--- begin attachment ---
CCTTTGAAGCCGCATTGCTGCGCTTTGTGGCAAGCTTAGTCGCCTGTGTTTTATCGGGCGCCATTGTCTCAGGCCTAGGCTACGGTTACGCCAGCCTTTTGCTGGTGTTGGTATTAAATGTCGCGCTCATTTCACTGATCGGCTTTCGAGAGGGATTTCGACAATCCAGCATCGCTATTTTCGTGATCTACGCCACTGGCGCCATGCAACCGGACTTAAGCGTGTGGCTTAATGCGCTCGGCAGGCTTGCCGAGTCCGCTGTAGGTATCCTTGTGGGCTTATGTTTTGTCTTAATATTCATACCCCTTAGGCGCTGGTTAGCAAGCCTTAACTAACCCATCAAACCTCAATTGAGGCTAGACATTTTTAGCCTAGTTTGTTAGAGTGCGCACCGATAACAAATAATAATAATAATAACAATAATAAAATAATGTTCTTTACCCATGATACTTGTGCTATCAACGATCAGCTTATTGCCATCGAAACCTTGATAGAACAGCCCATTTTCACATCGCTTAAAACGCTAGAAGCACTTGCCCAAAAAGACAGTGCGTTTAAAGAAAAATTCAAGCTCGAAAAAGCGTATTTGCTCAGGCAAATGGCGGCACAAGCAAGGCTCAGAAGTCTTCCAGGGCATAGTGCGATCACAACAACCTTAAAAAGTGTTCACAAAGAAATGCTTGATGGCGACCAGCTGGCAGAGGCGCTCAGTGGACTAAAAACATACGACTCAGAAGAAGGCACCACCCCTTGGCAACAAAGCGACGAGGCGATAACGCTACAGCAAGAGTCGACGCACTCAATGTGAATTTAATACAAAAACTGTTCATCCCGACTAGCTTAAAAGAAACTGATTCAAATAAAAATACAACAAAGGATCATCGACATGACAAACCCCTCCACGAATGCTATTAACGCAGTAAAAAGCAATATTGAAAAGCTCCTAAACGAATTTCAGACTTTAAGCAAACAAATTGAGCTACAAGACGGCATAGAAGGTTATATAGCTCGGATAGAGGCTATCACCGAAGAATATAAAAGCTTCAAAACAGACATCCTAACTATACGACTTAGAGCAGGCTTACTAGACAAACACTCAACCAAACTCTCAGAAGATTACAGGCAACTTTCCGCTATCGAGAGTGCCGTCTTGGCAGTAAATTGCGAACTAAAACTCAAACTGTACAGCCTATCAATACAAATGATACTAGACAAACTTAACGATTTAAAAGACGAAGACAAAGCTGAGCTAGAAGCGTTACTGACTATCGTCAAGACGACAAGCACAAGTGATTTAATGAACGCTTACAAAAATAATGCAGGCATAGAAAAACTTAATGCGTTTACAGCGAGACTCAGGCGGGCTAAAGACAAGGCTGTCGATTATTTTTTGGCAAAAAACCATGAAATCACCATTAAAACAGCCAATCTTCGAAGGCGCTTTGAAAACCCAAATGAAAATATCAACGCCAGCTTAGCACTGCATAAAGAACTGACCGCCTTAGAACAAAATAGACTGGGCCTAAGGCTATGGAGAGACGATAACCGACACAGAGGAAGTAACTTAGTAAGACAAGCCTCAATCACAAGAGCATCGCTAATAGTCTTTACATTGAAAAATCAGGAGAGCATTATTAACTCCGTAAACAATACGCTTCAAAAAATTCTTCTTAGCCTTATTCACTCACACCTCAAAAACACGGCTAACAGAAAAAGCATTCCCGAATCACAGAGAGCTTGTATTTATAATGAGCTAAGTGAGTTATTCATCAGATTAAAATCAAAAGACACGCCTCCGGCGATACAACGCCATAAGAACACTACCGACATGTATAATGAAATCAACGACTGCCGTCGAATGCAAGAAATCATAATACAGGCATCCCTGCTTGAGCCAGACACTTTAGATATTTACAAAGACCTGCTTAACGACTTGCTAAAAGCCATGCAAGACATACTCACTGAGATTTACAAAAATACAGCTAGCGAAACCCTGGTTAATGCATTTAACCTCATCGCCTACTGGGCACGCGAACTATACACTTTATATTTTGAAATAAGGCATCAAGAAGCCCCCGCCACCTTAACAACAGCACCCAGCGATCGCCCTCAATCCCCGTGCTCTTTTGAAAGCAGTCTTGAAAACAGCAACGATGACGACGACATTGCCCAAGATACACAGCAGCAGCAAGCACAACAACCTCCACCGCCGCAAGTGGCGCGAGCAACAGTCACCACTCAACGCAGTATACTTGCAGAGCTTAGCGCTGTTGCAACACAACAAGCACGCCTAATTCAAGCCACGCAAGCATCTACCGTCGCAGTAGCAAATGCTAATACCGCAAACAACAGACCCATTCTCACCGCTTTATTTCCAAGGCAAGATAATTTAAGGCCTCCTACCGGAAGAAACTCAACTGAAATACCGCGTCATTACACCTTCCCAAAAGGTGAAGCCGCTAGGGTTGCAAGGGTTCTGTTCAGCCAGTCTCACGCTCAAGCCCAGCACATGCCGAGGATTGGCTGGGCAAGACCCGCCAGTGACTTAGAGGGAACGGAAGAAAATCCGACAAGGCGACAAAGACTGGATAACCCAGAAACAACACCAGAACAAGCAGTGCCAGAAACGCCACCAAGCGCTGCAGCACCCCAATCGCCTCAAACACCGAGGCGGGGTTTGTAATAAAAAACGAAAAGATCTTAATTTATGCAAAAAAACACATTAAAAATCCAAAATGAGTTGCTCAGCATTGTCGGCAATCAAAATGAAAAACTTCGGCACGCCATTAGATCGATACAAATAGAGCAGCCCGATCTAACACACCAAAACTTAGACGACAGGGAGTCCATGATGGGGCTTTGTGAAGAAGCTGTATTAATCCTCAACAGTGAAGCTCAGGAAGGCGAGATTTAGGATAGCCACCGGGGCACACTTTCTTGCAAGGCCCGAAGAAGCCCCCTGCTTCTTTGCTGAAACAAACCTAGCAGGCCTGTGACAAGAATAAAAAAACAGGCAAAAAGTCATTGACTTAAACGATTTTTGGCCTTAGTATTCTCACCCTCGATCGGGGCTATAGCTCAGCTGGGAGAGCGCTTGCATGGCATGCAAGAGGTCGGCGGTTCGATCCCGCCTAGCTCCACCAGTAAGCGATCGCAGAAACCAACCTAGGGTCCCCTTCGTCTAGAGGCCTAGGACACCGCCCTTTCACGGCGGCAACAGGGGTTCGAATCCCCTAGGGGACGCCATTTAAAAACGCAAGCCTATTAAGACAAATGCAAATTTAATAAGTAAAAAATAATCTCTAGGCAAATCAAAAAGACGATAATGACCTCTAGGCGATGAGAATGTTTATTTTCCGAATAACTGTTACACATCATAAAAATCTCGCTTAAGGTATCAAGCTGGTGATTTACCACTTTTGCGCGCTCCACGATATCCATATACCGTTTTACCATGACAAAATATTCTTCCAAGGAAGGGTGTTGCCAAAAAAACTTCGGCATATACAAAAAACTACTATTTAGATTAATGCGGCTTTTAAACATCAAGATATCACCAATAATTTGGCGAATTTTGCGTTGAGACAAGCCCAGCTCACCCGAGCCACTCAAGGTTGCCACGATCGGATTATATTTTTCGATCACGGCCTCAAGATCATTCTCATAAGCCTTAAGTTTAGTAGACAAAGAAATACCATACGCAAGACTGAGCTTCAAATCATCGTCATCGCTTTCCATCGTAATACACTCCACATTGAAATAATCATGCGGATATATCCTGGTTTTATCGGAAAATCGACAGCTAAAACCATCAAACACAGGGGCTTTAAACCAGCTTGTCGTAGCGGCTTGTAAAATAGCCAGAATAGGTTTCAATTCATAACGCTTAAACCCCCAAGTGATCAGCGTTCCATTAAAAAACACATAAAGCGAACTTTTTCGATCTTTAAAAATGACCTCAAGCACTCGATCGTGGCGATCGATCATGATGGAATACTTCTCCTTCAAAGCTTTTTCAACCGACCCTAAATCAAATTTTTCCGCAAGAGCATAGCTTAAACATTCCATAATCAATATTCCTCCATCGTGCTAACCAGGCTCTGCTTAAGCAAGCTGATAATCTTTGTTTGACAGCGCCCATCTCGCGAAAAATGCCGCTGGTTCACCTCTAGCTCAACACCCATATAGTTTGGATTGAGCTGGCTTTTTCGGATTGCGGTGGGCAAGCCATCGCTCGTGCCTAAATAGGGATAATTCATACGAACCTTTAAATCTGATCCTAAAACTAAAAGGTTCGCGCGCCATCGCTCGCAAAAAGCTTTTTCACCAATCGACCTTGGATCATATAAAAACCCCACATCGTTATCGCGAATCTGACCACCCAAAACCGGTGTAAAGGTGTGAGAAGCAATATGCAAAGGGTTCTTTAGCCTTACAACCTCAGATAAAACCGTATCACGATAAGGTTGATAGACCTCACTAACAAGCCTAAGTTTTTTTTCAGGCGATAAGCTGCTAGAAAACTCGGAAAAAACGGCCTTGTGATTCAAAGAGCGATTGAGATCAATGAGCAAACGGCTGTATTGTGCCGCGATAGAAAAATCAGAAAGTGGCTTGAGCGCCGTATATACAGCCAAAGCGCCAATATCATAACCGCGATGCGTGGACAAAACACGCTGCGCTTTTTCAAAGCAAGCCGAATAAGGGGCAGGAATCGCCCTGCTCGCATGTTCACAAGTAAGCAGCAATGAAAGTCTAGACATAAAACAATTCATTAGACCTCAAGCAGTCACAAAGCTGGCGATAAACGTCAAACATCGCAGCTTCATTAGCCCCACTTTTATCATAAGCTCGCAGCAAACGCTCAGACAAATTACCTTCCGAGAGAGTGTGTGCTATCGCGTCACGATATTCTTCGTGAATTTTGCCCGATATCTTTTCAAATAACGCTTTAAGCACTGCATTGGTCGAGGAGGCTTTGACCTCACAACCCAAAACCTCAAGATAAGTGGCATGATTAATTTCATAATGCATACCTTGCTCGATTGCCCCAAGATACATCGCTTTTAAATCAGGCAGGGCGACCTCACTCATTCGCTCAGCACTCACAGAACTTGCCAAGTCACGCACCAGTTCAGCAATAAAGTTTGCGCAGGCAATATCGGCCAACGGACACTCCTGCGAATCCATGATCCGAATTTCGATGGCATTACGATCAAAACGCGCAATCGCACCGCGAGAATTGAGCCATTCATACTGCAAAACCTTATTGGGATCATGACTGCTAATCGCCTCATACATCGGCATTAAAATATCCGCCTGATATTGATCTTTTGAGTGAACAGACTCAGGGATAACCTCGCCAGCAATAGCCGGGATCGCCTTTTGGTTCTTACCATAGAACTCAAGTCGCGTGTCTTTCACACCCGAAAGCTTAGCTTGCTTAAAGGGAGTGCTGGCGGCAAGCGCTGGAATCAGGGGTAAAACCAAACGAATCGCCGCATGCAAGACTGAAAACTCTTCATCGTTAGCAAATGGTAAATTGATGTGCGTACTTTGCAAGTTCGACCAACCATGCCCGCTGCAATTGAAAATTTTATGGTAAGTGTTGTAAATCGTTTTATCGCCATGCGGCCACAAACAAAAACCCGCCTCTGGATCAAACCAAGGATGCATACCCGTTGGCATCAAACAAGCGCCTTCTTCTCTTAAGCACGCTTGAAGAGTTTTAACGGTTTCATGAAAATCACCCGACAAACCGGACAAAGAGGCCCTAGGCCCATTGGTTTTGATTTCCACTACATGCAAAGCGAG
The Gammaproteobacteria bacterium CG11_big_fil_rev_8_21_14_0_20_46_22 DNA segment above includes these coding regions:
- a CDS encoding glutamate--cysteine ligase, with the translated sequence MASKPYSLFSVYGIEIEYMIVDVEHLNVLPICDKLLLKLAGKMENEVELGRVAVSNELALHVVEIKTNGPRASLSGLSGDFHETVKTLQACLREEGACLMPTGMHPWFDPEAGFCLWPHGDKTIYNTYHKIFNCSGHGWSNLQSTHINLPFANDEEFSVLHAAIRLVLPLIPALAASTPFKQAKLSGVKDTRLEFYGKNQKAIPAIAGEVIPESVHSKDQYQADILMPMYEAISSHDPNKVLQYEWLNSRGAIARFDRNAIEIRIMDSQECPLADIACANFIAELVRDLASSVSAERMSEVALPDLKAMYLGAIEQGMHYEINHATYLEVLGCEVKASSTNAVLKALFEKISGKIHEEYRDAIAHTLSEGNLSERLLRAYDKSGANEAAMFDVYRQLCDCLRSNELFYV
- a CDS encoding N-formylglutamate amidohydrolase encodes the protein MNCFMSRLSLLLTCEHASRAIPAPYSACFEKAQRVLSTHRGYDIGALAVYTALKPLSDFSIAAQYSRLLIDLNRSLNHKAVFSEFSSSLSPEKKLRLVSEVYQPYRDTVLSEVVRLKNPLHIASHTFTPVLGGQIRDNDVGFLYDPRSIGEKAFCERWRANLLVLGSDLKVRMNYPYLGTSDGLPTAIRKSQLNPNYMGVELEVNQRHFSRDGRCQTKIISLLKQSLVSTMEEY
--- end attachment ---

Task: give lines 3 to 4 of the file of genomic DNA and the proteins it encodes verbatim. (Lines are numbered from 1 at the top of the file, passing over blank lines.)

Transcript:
- a CDS encoding glutamate--cysteine ligase, with the translated sequence MASKPYSLFSVYGIEIEYMIVDVEHLNVLPICDKLLLKLAGKMENEVELGRVAVSNELALHVVEIKTNGPRASLSGLSGDFHETVKTLQACLREEGACLMPTGMHPWFDPEAGFCLWPHGDKTIYNTYHKIFNCSGHGWSNLQSTHINLPFANDEEFSVLHAAIRLVLPLIPALAASTPFKQAKLSGVKDTRLEFYGKNQKAIPAIAGEVIPESVHSKDQYQADILMPMYEAISSHDPNKVLQYEWLNSRGAIARFDRNAIEIRIMDSQECPLADIACANFIAELVRDLASSVSAERMSEVALPDLKAMYLGAIEQGMHYEINHATYLEVLGCEVKASSTNAVLKALFEKISGKIHEEYRDAIAHTLSEGNLSERLLRAYDKSGANEAAMFDVYRQLCDCLRSNELFYV
- a CDS encoding N-formylglutamate amidohydrolase encodes the protein MNCFMSRLSLLLTCEHASRAIPAPYSACFEKAQRVLSTHRGYDIGALAVYTALKPLSDFSIAAQYSRLLIDLNRSLNHKAVFSEFSSSLSPEKKLRLVSEVYQPYRDTVLSEVVRLKNPLHIASHTFTPVLGGQIRDNDVGFLYDPRSIGEKAFCERWRANLLVLGSDLKVRMNYPYLGTSDGLPTAIRKSQLNPNYMGVELEVNQRHFSRDGRCQTKIISLLKQSLVSTMEEY